Metalworker Mike said...

Really nice half-blind dovetail tutorial! And I must compliment you on your choice of dovetail gauge. :)
The result was lovely, as well. I'm starting a project where I have to decide whether to do half-blind dovetails or use a separate drawer face. I'm leaning towards the latter. :)

Kari Hultman said...

mdhills, I use photoshop for work (never heard of Comic Life and will check it out).

Heavens no I didn't use any calculations for this project--my brain would be fried! haha I did align all the pieces to transfer my marks, but because the sides of the drawer are angled, it didn't come out right. I'm waiting for some geometry whiz to let me know what I did wrong. ; )

Thanks Mike--good luck with your project!

mdhills said...
This comment has been removed by the author.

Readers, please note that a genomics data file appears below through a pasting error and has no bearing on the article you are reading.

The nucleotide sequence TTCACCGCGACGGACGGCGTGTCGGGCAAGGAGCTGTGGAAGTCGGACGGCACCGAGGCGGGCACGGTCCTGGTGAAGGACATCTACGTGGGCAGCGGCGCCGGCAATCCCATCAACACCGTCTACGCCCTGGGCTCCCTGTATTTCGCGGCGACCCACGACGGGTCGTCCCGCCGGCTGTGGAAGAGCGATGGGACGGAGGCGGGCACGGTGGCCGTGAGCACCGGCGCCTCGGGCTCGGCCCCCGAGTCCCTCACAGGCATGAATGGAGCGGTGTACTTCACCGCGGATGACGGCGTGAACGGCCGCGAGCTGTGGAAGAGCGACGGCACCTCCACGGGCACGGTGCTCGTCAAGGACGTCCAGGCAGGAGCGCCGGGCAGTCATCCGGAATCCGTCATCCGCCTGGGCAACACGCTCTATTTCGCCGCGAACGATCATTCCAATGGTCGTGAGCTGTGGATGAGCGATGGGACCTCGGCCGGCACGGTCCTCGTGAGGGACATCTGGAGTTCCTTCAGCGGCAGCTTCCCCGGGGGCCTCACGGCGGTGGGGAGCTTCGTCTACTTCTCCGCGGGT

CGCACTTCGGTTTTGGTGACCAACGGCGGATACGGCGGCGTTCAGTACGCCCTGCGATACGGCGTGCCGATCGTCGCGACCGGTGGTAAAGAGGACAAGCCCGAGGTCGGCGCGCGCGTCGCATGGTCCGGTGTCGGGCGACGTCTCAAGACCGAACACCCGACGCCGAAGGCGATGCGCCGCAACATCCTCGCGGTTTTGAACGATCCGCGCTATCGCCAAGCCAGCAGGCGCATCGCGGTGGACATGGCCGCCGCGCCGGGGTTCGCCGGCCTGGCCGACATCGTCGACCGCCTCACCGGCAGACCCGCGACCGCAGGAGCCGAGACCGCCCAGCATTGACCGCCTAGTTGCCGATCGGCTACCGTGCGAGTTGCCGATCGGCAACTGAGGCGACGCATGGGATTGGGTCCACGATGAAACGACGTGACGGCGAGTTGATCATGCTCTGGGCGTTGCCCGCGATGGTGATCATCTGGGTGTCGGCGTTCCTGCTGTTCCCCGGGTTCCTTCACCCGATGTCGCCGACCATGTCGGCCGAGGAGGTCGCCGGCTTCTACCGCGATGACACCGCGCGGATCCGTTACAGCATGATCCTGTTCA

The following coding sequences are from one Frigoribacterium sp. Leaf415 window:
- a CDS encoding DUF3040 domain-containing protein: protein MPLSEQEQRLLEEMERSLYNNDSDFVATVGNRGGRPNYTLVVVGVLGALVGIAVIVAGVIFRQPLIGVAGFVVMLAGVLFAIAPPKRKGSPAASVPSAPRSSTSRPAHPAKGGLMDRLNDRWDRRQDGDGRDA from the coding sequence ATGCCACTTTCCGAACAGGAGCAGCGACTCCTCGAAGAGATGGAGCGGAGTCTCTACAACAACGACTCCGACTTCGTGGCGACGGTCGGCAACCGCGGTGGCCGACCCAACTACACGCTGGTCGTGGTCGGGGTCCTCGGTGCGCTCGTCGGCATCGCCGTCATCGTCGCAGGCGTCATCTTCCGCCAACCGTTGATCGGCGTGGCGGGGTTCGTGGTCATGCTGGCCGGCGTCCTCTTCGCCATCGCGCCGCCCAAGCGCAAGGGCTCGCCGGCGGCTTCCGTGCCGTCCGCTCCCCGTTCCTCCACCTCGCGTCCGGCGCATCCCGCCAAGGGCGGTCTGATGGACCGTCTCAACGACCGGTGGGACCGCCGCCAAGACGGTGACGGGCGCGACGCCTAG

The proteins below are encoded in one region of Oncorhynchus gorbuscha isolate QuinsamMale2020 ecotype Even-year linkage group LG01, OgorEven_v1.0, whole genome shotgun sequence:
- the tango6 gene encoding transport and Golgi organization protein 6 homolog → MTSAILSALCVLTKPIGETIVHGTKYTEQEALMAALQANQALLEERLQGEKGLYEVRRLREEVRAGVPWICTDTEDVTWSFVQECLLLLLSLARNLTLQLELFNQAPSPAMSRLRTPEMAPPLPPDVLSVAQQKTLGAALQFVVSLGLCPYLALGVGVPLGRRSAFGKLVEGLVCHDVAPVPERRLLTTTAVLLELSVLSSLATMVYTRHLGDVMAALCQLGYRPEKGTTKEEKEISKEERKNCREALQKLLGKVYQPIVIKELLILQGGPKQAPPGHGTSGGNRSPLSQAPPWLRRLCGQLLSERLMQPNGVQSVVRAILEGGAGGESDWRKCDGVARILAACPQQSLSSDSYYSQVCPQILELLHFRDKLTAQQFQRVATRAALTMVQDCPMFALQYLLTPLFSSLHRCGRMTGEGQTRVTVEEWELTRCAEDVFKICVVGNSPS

mdhills said...

Heh. Guess I fall under the "reading comprehension challenged" category -- missing the bit about angled sides.

Now that I caught that, I wasn't clear from the step-by-step if it described cutting the joint for the angled sides. I believe that you need to either cut the sides of your tails at an angle, or adjust the angle on the pins. Very similar to angled mortise&tenon. I'd probably try this at step#4 -- where your strike across the ends of the sides is done parallel to the edges, rather than perpendicular to the faces. Not sure if you can still gang them up -- my mind boggles at that.

Kari Hultman said...

mdhills--or better yet, I could just make drawers with square sides from now on. ; )

Ethan said...

Oh, don't get boring on us, Kari!

Everyone makes their drawers with square sides! :)

Lovely tutorial! You're always so inspirational in how easy you make everything look.